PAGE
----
Jesus Manifesto: Restoring the Supremacy and Sovereignty of Jesus Christ

Jesus Manifesto: Restoring the Supremacy and Sovereignty of Jesus Christ

by Leonard Sweet, Frank Viola

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Jesus Manifesto: Restoring the Supremacy and Sovereignty of Jesus Christ 4 out of 5 based on 0 ratings. 59 reviews.
JAJanes More than 1 year ago
I've been wondering why the Christian walk seems so hard. I don't seem to know how to do everything I've heard and read that I should be doing. Are there enough hours in the day? I've asked close friends what I'm missing, why it seems impossible to do what I've been told I'm supposed to be doing. Then I received a copy of Jesus Manifesto: Restoring the Supremacy and Sovereignty of Jesus Christ by Leonard Sweet and Frank Viola. I read the book, and it has changed my life. Now I understand what I'm missing. In the words of the authors, "When Christ is not central and supreme in our lives, everything about life shifts out of orbit and moves out of kilter. . . . Christianity is not fundamentally about following a book . . . . It's about following a person and living out of His life." What's fundamental and necessary is Jesus Christ. Jesus Manifesto is a call to return to relationship. Sweet and Viola present Christ in all His wonder and majesty and glory and invite the reader to relate to the living Christ. Are you struggling in your Christian walk? You need to read this book. Are you walking in intimate fellowship with God? You need to read this book. The truths in this book are both simple and profound. This book should be on every Christian's bookshelf and should be read regularly to make sure you haven't lost your focus! Note: I received a FREE review copy of Jesus Manifesto, courtesy of Thomas Nelson Publishers and Present Testimony Ministry. I was not required to write a positive review. All opinions expressed in this review are my own.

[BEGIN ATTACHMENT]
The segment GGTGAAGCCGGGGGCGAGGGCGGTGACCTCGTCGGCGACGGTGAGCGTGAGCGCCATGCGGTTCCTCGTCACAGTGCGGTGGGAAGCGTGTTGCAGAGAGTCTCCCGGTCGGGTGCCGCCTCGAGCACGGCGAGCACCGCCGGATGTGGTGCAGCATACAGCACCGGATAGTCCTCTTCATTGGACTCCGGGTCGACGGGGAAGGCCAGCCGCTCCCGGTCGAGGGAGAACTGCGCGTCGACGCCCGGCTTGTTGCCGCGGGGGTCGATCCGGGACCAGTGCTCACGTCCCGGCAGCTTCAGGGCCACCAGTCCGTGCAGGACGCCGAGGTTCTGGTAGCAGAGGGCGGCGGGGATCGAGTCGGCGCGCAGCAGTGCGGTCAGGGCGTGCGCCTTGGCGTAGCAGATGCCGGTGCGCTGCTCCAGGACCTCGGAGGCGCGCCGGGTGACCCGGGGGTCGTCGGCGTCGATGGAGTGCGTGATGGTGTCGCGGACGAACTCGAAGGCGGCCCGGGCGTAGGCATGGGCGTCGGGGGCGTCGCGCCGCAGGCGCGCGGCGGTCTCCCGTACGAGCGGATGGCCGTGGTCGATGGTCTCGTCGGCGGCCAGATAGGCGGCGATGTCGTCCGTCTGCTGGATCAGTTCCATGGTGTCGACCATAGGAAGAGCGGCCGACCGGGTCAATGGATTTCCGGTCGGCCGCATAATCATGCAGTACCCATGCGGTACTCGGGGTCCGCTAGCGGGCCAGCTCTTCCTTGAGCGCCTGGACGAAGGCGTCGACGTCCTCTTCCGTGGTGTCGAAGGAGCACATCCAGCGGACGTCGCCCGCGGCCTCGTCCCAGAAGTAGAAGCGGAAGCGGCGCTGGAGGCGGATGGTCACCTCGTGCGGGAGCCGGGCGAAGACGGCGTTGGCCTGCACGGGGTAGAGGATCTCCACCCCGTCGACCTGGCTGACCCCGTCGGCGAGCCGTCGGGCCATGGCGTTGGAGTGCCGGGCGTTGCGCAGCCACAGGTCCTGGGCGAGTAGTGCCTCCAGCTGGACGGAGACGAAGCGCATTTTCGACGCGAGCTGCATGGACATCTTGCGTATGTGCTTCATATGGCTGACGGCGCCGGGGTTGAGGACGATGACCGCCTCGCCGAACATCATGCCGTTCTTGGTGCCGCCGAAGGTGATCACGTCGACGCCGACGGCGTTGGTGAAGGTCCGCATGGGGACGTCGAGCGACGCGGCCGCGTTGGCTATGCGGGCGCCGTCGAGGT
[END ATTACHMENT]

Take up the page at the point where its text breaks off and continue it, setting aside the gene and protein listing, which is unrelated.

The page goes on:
MYoung More than 1 year ago
I have never read a book so saturated with the Lord Jesus Christ as this one. We are often saturated with "things" and "its" of the Kingdom. This book is a cry screaming, "Let's put Christ back on the throne!" A must read no matter what age, tradition, denomination, etc. Hope you enjoy!
PhoenixPreacher More than 1 year ago
The single greatest lesson I've learned among the hundreds of lessons I've learned from J.I.Packer is that "theology must always lead to doxology". In other words, if what you learn about God doesn't cause you to praise God then your learning was mostly in vain. The focus of our faith is a Person, not a doctrine or any combination of doctrines. Jesus Christ is that divine Person and He is all in all. That's is the simple message of the Jesus Manifesto and in my opinion it is the finest volume ever penned about that one pure focus. Leonard Sweet and Frank Viola never swerve from that focus for the entirety of the volume and every page is an examination of the Savior and His glory and perfection. This is a singularly important book for that is the only volume in my library that is about nothing but Christ and that reminds me on every page that I am to be about nothing else as well. Today the Body of Christ is being continually torn by disagreements over doctrine and practice and diverted by the good from the Best. We are drowning in a sea of riches... constantly offered excellent volumes on doctrine and theology, incredible software to parse it all and the greatest teachings of the church available with the click of a mouse. We have been at sea so long we've lost sight of the Lighthouse. Sweet and Viola have done the church the service of pointing us radically back to Jesus and they have done so with great clarity, grace and style. The theology is sound and the effect is what Packer would approve...doxology on every page. From now on every new believer in my path will receive three books..The Bible, "Knowing God", and "The Jesus Manifesto". I re read "Knowing God" every year, this will now be read along side it on the same schedule. Disclosure of Material Connection: I received this book free from Thomas Nelson Publishers as part of their Book Review Blogger program. I was not required to write a positive review. The opinions I have expressed are my own. I am disclosing this in accordance with the Federal Trade Commission's 16 CFR, Part 255: "Guides Concerning the Use of Endorsements and Testimonials in Advertising."
Prodigal_Father More than 1 year ago